As much as $340 million in federal money to secure the Washington area against terrorism has been spent without a coordinated plan or a system for measuring how safe the region is, according to a new congressional report.
The 53-page study by the General Accounting Office criticizes the Department of Homeland Security's regional office for failing to track the spending and being unable to tell Congress whether critical security gaps remain.
State and local governments in the Washington region received a massive two-year infusion of federal anti-terrorism funds after the Sept. 11, 2001, attacks in Washington and New York. Last year, Congress asked the GAO to assess the department's performance in protecting the capital area, identifying vulnerabilities and monitoring use of the federal grants.
The GAO report says that state and local governments took seven months to provide its investigators with grant amounts and that many lacked basic documentation of how money was spent. The study also found cases of likely duplication in purchasing decisions, including $2 million spent by local governments on similar police and fire command vehicles or similar hazardous-materials equipment.
"It's discouraging that, according to GAO, there's been no coordinated plan for spending the vast majority of federal emergency preparedness funds we've made available the past couple of years," said Rep. Thomas M. Davis III (R-Va.), chairman of the House Government Reform Committee, which ordered the review.
"Clearly, we need to better understand the significant challenges the Department of Homeland Security capital region office is facing in organizing and implementing effective regional preparedness programs," Davis said.
His panel will hold a hearing today on readiness in the capital region. Thomas J. Lockwood, the Homeland Security regional coordinator, who was named to the congressionally mandated post in April after a five-month vacancy, is to be among those testifying.
Brian Roehrkasse, spokesman for Secretary Tom Ridge, said most of the grants the GAO examined were issued by Congress through other federal agencies before the Department of Homeland Security was created. He said the last $60 million has gone through a more rigorous process. The department is adopting operational standards for police and fire protective gear and is working to set national preparedness goals by next year, he added.
"We are moving from qualitative goals to more specific goals" with state and local leaders, Lockwood said. But, he added, "the federal government really shouldn't be in the position of mandating, 'Here is exactly how this will go.' This is a give-and-take between developing national standards and making sure they fit in a regional and local context."
Last week, Ridge described other proposals to address some of the problems noted in the GAO study, proposing to create multi-state purchasing agreements and to standardize terminology, grant-tracking systems, and state and local procurement staffing. He also proposed to ease procurement requirements after a department task force found that bottlenecks slowed the distribution of $8 billion in grants nationwide over the past three years.
George W. Foresman, homeland security adviser to Virginia Gov. Mark R. Warner (D), acknowledged some failings in anti-terrorism spending in the region. But he said that after Sept. 11, 2001, regional officials decided to act swiftly, not necessarily to wait to develop detailed plans, performance measures and budget controls.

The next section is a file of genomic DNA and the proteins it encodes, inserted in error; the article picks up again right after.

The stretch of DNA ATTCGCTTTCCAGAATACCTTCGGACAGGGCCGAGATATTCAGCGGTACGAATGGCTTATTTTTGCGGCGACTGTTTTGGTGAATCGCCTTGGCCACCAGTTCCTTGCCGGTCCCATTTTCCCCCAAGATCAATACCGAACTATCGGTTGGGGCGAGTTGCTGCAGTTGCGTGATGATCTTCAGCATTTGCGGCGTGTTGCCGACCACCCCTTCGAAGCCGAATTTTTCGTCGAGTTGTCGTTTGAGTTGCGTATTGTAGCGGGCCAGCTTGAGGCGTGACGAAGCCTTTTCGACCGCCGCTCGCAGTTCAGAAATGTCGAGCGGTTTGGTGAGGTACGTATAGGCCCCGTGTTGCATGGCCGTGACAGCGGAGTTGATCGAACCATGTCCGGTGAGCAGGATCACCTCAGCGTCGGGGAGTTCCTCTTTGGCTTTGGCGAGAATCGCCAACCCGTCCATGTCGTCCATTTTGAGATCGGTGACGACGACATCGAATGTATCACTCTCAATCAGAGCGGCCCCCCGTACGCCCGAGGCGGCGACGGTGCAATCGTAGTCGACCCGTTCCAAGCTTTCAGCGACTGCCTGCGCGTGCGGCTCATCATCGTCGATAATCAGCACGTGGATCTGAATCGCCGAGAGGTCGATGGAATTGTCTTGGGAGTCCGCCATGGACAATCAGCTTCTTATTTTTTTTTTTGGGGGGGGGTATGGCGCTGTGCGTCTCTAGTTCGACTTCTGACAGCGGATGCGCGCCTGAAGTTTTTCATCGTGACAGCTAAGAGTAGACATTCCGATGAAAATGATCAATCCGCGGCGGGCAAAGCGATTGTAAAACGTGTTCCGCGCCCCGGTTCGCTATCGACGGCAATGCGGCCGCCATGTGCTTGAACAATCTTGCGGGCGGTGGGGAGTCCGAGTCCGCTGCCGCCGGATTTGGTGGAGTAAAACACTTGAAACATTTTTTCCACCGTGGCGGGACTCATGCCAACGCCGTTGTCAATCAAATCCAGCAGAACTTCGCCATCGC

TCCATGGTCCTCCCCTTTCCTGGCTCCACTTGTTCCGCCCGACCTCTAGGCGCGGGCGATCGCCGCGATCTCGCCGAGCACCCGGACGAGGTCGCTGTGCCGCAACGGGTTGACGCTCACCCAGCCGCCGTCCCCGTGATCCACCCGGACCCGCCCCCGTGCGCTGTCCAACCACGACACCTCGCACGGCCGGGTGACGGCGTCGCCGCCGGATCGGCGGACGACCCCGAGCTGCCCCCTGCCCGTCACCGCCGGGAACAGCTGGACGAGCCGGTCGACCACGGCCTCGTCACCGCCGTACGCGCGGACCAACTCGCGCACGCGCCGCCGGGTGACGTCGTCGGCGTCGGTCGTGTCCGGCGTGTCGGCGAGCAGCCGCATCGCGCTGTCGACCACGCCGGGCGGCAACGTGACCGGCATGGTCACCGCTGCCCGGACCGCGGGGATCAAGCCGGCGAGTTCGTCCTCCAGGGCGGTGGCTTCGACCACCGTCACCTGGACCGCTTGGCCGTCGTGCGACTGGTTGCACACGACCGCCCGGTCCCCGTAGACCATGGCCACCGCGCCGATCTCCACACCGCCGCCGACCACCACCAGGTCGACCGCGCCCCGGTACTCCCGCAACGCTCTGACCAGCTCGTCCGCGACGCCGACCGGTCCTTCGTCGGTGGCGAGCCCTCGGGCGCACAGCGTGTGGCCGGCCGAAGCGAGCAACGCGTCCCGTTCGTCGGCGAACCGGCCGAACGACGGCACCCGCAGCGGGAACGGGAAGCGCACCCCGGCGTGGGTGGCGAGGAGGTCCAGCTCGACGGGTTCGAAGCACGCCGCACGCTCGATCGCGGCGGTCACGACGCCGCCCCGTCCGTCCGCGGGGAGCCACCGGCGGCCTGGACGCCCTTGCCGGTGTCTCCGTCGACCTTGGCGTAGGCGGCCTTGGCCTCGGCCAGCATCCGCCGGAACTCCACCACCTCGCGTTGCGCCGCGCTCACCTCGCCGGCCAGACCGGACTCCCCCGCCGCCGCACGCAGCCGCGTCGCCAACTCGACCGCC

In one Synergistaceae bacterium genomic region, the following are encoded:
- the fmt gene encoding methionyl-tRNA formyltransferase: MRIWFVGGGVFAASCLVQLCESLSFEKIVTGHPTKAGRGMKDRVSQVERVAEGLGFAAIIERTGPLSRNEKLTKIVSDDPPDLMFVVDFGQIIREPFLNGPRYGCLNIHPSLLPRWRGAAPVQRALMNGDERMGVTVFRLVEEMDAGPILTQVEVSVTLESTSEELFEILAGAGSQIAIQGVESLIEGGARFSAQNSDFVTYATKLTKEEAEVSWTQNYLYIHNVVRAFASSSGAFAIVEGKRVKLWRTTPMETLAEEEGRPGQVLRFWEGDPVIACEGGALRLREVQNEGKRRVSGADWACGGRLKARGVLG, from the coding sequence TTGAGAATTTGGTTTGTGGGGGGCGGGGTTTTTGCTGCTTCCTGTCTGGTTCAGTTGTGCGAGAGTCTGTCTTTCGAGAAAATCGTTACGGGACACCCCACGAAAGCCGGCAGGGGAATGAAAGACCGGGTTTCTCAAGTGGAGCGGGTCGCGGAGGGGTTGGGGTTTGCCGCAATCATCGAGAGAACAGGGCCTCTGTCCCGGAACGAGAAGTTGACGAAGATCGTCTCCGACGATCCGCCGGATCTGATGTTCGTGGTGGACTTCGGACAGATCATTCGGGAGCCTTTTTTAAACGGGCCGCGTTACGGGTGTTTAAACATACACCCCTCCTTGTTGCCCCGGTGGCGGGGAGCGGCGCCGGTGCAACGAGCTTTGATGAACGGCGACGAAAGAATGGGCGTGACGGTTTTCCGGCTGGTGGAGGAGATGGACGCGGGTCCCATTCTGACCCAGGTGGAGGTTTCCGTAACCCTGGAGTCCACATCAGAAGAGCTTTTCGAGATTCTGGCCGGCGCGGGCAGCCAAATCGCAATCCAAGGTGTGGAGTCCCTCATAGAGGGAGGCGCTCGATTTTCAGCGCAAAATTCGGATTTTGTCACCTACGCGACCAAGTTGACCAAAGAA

"They had to get something out the door," Foresman said, "and frankly, I think they did a pretty good job getting something out the door."
The GAO report says its auditors could find no reliable, readily available information on how local security budgets were developed, how priorities were set or how money was actually spent. It also said that no data on security gaps were available because no regionwide benchmarks on readiness had been developed.
As a result, it is difficult for the Homeland Security Department's regional coordinator "to fulfill its statutory responsibility to oversee and coordinate federal programs and domestic preparedness initiatives," GAO investigators concluded.
"It is difficult for us or [the coordinator] to determine what gaps, if any, remain in the emergency response capacities and preparedness," the report added.
The study found that because the department did not give enough feedback on preparedness plans required last year of the District, Maryland, Virginia and the rest of the nation, the local jurisdictions have little idea of what they should be doing better.
It also found that although federal law sets reporting requirements for federal grants of $300,000 or more, there is no central source tracking anti-terrorism grants of that amount in the capital region. Neither the regional coordinator nor state officials could provide complete lists of grants made to local jurisdictions, the GAO said, concluding, "This lack of supporting documentation indicates a lack of financial controls."
A review last year by The Washington Post also found a lack of coordination in spending the anti-terrorism money. The Nov. 23 Post article said that in the absence of clear federal guidelines, local and state leaders used some of the funds to plug budget gaps, spent millions on pet projects and steered contracts to political allies.
The article reported that although much of the spending helped bolster emergency preparedness, some of the money went to projects with questionable connections to homeland security. Those projects included a District summer jobs program, an environmental study of a D.C. site that officials hope to redevelop, an alarm system for a Prince George's County prosecutors' office and a custom-built fireboat for a volunteer fire company in Prince William County.